One of the joys of Bellairsia over the years has been the response we get from fans. Some are new to the Bellairs-game and have questions about books, while others are long-time readers and appreciate the site memorializing John and his work. It’s also been nice to hear from John’s close friends and have them express their pleasure in us keeping John’s memory alive. And we’ve had fun doing it, too.
So we found it interesting a few weeks ago that another such fan surfaced to tell his story.
James Strayer, a filmmaker out of Portland, Oregon, wrote to say that it took a recent dose of Bellairs to get excited about putting together a new film. Strayer read the books growing up and was re-introduced to them recently, providing him with a bit of inspiration for his latest project.
His film is Widow's Walk Lake and we will be shooting later this year if all goes well. The story is set in the 1930s that follows a young man as he goes off to war leaving his wife behind. It takes a turn for the macabre when the young man does not return—all in one piece. A tragic mistake followed by a fatal decision leads to a spooky tale of loneliness and despair, told best on a dark and stormy night.
Strayer says in the past his work has been influenced by dialog-heavy filmmakers like Woody Allen, or playwrights that focus on script and character. “This time around, I wanted to go more visual and tonal, so I'm starting with Bellairs, but also thinking about old monster movies I like, children's movies like Return to Oz and musicians like The Legendary Pink Dots and a bit of Nick Cave.”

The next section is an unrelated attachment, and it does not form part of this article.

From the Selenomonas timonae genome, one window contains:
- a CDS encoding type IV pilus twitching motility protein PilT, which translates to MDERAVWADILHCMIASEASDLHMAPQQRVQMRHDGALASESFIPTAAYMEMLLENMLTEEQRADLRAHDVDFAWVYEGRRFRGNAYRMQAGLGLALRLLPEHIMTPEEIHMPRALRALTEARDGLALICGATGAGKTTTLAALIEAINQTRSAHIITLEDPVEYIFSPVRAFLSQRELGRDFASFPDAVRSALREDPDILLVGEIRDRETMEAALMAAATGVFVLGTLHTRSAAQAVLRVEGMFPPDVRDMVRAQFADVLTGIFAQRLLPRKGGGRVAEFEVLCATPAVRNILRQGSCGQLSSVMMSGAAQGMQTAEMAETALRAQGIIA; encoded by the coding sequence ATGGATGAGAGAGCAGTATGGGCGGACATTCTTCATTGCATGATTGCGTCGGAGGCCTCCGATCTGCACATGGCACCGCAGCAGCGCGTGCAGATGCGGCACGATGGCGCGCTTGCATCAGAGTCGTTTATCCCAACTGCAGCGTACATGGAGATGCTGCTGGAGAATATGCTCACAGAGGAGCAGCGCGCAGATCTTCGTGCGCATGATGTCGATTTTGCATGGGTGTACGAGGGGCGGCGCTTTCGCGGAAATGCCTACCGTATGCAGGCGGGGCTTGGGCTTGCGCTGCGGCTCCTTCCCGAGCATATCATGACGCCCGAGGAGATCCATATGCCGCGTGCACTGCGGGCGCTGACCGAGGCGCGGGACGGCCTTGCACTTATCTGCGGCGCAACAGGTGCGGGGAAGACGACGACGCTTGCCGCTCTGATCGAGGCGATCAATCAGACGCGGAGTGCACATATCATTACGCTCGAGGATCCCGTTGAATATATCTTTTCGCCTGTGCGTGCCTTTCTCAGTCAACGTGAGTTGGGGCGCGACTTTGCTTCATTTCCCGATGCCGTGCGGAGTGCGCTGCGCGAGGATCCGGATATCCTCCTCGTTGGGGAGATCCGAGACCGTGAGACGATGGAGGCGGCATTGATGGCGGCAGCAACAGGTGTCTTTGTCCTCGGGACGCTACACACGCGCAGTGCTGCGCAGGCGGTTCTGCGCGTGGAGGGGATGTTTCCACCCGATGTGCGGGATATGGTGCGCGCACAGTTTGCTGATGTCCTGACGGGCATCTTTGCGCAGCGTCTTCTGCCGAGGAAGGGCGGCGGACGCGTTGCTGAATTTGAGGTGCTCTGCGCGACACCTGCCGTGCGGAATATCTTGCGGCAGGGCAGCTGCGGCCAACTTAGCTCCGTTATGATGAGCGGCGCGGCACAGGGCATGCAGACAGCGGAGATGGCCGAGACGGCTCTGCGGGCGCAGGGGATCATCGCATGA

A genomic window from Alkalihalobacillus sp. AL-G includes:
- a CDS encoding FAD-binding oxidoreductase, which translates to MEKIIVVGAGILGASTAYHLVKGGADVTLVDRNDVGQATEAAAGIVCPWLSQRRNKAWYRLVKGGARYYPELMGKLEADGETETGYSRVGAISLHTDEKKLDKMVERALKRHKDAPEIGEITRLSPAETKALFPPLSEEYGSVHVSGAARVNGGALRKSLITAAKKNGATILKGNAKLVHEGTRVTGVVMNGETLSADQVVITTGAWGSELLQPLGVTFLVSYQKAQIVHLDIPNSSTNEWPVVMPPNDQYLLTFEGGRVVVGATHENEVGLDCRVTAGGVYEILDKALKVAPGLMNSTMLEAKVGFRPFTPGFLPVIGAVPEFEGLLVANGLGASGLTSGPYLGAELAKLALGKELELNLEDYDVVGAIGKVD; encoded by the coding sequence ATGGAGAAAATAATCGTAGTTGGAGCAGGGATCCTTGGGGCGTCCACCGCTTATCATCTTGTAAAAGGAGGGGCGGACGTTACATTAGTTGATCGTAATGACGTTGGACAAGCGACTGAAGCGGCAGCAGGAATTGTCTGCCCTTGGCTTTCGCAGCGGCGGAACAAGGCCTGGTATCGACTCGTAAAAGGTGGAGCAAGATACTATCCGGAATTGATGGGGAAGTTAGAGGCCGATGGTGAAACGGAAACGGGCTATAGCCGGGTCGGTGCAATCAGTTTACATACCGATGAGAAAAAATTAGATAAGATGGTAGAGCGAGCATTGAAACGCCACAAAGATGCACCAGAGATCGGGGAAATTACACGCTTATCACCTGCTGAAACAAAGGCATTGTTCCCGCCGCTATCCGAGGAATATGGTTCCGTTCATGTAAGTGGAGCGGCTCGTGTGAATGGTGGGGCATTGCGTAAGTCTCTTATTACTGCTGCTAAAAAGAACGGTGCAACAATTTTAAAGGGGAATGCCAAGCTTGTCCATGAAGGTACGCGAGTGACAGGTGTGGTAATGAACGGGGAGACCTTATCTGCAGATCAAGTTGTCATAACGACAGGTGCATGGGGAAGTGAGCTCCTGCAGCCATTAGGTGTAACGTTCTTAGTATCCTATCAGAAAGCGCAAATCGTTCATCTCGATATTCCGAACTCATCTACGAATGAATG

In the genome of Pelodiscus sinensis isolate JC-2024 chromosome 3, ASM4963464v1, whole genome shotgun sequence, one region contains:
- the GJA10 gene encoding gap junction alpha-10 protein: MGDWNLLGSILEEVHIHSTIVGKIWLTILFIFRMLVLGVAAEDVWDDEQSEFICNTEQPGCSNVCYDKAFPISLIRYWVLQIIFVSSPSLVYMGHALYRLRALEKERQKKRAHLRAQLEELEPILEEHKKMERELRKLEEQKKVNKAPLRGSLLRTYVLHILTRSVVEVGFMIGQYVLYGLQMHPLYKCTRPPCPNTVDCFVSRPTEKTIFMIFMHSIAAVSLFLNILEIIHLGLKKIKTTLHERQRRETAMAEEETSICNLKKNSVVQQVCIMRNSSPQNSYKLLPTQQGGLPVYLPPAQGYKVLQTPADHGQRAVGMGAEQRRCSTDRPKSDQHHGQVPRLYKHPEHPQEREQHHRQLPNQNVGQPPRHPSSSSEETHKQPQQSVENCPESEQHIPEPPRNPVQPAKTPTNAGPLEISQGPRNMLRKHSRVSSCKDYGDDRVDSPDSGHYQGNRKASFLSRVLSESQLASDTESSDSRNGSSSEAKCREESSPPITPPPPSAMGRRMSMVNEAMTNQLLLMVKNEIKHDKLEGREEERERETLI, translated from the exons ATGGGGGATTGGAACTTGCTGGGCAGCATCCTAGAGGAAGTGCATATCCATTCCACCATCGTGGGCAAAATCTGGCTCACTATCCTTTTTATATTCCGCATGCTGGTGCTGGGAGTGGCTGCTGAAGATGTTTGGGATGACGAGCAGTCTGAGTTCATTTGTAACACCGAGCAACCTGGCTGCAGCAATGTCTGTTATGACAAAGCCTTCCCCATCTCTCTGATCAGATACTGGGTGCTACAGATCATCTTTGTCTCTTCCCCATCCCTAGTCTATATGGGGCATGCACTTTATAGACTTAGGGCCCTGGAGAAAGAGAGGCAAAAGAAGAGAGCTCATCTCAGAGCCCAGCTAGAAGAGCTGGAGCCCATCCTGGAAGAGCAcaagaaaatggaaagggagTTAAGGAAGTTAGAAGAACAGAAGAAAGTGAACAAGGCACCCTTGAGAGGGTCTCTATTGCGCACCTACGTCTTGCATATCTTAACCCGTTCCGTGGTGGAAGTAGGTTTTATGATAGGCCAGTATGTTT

The young boy in the story “is kind of my Johnny [Dixon], though in this short, he doesn't get to do much but listen,” Strayer explains. “I suppose the Bellairs connection is not just the inspiration, but this film would be the part where Childermass tells the old legend of whatever is the cause of the mystery that he and Fergie and Johnny are wrapped up in.”
As far as the books ago, some of Strayer’s favorite memories are going to the bookstore to pick out a new book to read. “The first few I read were on family trips. My mother would buy my two sisters and me new books to keep us quiet in the van and one look at the Gorey art and this 9 year old was hooked. I would just look at all the covers and pick the one I liked best each time I went in. I've always been a Johnny Dixon and Professor Childermass fan...as a favorite I'd have to go with The Spell of the Sorcerer's Skull. It was the first one I read, so it obviously left a major impression. I loved the cover, and the miniature room within the clock and the tiny skull. Oh, and Cemetery Island, too!”